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Bush's Favorite Fairy Tale

Reported by Judy - March 24, 2005

A simplistic book for a simple-minded president. That’s one way to sum up why George Bush says his favorite book is Natan Sharansky’s The Case for Democracy: The Power of Freedom to Overcome Tyranny and Terror. Sharansky, a Jewish dissident in the former Soviet Union, bases his book on the simplistic division of all societies into “fear societies” and “free societies” and the even more simplistic assertion that free societies do not cause wars. Then he uses this unproven assertion to back up Bush’s support for the invasion of Iraq. No wonder Bush likes the book.

Sharansky defines a free society as one that thrives on dissent. A fear society, he says, is a society that bans dissent. The only way to guarantee peace and security in the world is for all the nations to be free societies, according to Sharansky. The reason, he said, is that fear societies need enemies to keep their people under control, whereas free people cannot be manipulated by fear into launching wars.

Anyone who has lived through the last four or five years of George Bush’s foreign policy can see an immediate problem with that analysis. If free societies thrive on dissent, has the U.S. been a free society under Bush? According to Sharansky’s narrow definition of freedom, a society is free if its people can express opposing views without fear of arrest, imprisonment, or physical harm (p. 40). Loss of friends, income or job, intimidation, visits from federal authorities, and so on, are apparently OK in a free society.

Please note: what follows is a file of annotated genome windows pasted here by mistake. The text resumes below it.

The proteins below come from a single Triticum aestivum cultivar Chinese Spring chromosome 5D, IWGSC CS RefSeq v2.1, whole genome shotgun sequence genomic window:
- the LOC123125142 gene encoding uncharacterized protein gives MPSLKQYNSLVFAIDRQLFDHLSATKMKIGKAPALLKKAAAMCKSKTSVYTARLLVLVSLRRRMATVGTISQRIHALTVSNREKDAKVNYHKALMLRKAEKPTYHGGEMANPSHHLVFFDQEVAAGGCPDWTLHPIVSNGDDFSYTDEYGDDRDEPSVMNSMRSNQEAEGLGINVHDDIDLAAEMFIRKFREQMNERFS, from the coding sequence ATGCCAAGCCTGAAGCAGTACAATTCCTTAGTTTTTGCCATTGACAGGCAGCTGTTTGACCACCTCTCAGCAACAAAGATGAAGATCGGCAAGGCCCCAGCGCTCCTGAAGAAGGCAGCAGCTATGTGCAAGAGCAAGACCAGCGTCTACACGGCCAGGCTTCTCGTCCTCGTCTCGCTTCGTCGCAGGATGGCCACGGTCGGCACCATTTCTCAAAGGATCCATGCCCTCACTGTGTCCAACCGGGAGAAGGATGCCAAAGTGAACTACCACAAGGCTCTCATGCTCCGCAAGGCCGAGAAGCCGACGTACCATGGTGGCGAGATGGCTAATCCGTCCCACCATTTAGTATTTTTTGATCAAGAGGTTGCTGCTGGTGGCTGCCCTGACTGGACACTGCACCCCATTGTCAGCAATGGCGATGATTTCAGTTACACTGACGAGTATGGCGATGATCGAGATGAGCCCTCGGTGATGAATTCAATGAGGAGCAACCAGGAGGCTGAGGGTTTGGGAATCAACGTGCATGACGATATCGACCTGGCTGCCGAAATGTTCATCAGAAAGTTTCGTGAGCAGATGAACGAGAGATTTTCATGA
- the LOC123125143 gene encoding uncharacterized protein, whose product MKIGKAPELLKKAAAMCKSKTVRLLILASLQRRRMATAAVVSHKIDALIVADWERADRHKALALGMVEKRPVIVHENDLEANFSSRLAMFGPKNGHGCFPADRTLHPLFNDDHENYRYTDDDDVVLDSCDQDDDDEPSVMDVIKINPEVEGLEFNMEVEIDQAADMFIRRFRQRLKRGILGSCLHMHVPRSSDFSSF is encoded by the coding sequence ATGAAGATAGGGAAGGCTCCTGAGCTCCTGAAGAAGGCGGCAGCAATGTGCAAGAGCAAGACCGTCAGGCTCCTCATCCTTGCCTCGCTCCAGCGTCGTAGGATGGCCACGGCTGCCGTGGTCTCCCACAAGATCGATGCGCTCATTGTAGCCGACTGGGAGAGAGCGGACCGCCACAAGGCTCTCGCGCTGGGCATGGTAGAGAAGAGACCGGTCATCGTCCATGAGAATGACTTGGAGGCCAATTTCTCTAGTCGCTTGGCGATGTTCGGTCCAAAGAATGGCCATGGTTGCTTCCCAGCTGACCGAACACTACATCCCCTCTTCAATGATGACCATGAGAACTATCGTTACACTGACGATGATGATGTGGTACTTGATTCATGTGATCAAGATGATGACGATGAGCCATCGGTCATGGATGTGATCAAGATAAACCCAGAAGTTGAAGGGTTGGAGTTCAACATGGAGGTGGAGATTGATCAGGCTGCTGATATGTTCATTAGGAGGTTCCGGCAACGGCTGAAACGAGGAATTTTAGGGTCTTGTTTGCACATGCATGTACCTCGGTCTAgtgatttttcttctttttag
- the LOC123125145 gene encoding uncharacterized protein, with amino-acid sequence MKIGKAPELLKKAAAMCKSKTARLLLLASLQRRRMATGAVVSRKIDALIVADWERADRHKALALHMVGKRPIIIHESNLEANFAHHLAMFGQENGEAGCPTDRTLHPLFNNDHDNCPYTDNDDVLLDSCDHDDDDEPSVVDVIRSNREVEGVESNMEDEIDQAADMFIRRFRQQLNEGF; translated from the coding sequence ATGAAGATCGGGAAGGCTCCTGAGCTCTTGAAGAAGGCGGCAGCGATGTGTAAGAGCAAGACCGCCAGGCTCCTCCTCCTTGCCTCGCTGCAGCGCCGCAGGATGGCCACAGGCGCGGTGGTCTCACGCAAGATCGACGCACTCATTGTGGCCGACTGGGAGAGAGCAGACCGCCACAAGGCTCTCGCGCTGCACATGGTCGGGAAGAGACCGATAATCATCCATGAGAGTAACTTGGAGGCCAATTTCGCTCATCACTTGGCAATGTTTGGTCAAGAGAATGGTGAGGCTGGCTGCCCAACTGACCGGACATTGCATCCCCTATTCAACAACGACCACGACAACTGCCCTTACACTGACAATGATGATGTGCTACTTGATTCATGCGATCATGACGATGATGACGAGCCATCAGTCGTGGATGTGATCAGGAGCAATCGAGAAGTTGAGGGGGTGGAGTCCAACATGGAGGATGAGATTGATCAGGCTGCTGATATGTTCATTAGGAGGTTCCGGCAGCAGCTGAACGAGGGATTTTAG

In recent years, Republicans have labeled anyone opposed to Bush’s policies as a traitor (including triple amputee Vietnam War vet Max Cleland); college professors with unpopular views have their speaking contracts cancelled and are threatened with loss of tenure; opponents of the Iraq War were visited by FBI agents, and on and on. Maybe no one has been lost in the Gulag, yet (that we know of), but it is clear that even “free” societies can make dissent mighty uncomfortable at times.

Sharansky discusses “double-think” in the Soviet Union, which he describes as the mental gymnastics performed by dissidents who outwardly conformed to the party line, while secretly despising it. He sees no potential for “double-think” in the U.S. if the government can require recitation of the Pledge of Allegiance, praying in schools, or displays of the Ten Commandments in public courthouses.

Government-controlled media in the Soviet Union helped glorify leaders, but Sharansky does not notice how in this country, Fox News Channel, the Washington Times, and phony journalists like Jeff Gannon accomplish the same thing outside of government. Who needs a government-run press when you can find private citizens to do the dirty-work for you? Not to mention the Bush administration’s own payments to journalists and government-produced “news” clips. Sharansky is so eager to live in a black and white world that he misses these “fear society” tendencies within American society. He does not see that free societies are in constant danger of sliding into fear societies, that even elected leaders can use fear as a means of bolstering their power (or re-election), and that as a result, civil liberties are never secure and need constant protection even in free societies.